Sincerely, Lorri Roush Shaver
Derby winners' owners: End 'cruel and brutal' practice
As proud owners of Kentucky Derby winners, we urge Congress to pass the American Horse Slaughter Prevention Act (S 311/HR 503) to end the horrific practice of transporting and slaughtering horses for human consumption abroad.
While we have been fortunate to have bred, raised and raced world-class horses, we know we have a special responsibility to all horses, champion or not.
No horse should face the cruel and brutal end that slaughter entails.
Horses taken to slaughter are often purchased by killer-buyers; many others are stolen from their owners.
Still others have been surrendered for sale by owners unaware that their beloved animal will end up in the slaughterhouse.
Transport conditions are so bad that even the Department of Agriculture has condemned them.
Horses bound for transport are crammed into crowded trailers, unprotected from heat or cold and deprived of food, water and exercise for up to 28 hours. Many do not survive. Those who do are often too sick to stand. Abused, terrified and desperate, they are then beaten and electrocuted to death.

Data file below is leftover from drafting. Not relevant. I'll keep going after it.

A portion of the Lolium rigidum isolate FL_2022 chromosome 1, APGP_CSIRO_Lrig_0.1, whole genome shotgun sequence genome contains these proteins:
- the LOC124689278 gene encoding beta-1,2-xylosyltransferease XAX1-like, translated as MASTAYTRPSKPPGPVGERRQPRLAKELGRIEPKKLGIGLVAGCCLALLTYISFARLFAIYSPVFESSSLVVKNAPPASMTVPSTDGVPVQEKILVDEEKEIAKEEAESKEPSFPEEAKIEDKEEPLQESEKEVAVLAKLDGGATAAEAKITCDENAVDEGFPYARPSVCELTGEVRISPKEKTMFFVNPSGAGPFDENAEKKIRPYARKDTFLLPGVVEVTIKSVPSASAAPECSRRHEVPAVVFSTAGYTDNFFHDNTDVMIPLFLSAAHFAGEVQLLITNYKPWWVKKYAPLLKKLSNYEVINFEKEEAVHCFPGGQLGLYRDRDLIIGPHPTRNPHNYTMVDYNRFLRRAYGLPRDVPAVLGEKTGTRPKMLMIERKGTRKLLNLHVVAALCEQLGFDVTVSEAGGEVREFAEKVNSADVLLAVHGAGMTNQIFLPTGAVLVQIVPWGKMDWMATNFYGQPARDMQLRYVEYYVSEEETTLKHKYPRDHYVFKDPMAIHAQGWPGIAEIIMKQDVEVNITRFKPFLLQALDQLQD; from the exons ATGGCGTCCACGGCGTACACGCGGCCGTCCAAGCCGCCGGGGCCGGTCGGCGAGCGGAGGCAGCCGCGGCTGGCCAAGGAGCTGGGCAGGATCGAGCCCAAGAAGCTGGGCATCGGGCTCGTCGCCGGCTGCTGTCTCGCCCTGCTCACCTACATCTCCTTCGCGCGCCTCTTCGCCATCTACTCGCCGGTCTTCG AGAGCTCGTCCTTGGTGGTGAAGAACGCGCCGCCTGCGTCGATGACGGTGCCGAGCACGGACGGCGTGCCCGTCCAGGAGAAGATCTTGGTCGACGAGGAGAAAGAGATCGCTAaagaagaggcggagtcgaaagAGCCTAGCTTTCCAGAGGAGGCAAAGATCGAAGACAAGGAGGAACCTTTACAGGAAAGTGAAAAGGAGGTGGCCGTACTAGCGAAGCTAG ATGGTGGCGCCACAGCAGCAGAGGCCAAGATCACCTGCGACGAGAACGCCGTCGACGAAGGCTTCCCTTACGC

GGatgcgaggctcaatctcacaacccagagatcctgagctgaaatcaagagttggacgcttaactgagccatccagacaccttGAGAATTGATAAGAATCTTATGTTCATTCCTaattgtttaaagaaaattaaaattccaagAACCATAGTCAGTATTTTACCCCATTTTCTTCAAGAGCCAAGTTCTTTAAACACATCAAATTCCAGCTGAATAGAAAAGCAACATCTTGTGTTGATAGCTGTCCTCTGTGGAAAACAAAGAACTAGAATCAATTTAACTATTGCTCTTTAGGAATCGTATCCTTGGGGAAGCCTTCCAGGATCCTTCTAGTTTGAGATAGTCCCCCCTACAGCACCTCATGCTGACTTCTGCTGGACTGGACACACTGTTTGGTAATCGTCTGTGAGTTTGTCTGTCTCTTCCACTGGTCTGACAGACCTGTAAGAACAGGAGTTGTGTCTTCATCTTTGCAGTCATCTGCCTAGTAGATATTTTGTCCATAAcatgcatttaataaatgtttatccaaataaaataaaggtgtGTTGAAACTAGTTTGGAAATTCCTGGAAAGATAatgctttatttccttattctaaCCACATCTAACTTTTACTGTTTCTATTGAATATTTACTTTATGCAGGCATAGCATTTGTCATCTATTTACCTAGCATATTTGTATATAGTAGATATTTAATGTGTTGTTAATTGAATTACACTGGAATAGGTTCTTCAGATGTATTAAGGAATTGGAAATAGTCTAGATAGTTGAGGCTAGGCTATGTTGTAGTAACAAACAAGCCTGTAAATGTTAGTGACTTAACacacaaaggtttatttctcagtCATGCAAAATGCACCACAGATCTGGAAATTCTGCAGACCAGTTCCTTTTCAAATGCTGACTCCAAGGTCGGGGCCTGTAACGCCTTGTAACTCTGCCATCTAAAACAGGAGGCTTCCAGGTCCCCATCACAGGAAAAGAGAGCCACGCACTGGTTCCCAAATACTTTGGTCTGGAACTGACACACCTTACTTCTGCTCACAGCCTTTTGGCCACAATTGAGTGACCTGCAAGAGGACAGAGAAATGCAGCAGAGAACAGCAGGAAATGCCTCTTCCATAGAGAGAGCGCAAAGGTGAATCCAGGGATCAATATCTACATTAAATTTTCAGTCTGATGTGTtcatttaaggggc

Recent court rulings have temporarily shut down the three horse slaughter plants in the U.S., but foreign companies are now exporting American horses to slaughterhouses in Mexico and Canada.
Without a federal ban, they will continue to transport horses across our borders for slaughter and might soon be able to relocate their slaughterhouses to other states within the U.S.
The American Horse Slaughter Protection Act will close these loopholes and put down slaughter for good. For our horses and our humanity, we ask that this bill be passed.
This letter was submitted on behalf of the following owners:
Staci and Arthur Hancock (Sunday Silence, 1989; Gato del Sol, 1982); John and Debby Oxley (Monarchos, 2001); Mike Peagram (Real Quiet, 1998) and William T. and Barbara Young, Overbrook Farm (Grindstone, 1996), all of Kentucky.
Sackatoga Stable, Jack Knowlton, managing partner (Funny Cide, 2003), and Joseph and Eileen Cornacchia and Bill Condren (Go for Gin, 1994; Strike the Gold, 1991), of New York.
Roy and Gretchen Jackson (Barbaro, 2006) and Patricia Chapman (Smarty Jones, 2004), of Pennsylvania.
Jerry and Ann Moss (Giacomo, 2005); Beverly Lewis (Charismatic, 1999; Silver Charm, 1997) and Howard Keck (Ferdinand, 1986), of Louisiana.
Mrs. Paul Mellon (Sea Hero, 1993) and Bert and Diana Firestone (Genuine Risk, 1980), of Virginia.
Sally Hill (Seattle Slew, Triple Crown winner, 1977), of Florida.
Penny Chenery (Secretariart, 1973; Riva Ridge, 1972), of Maryland.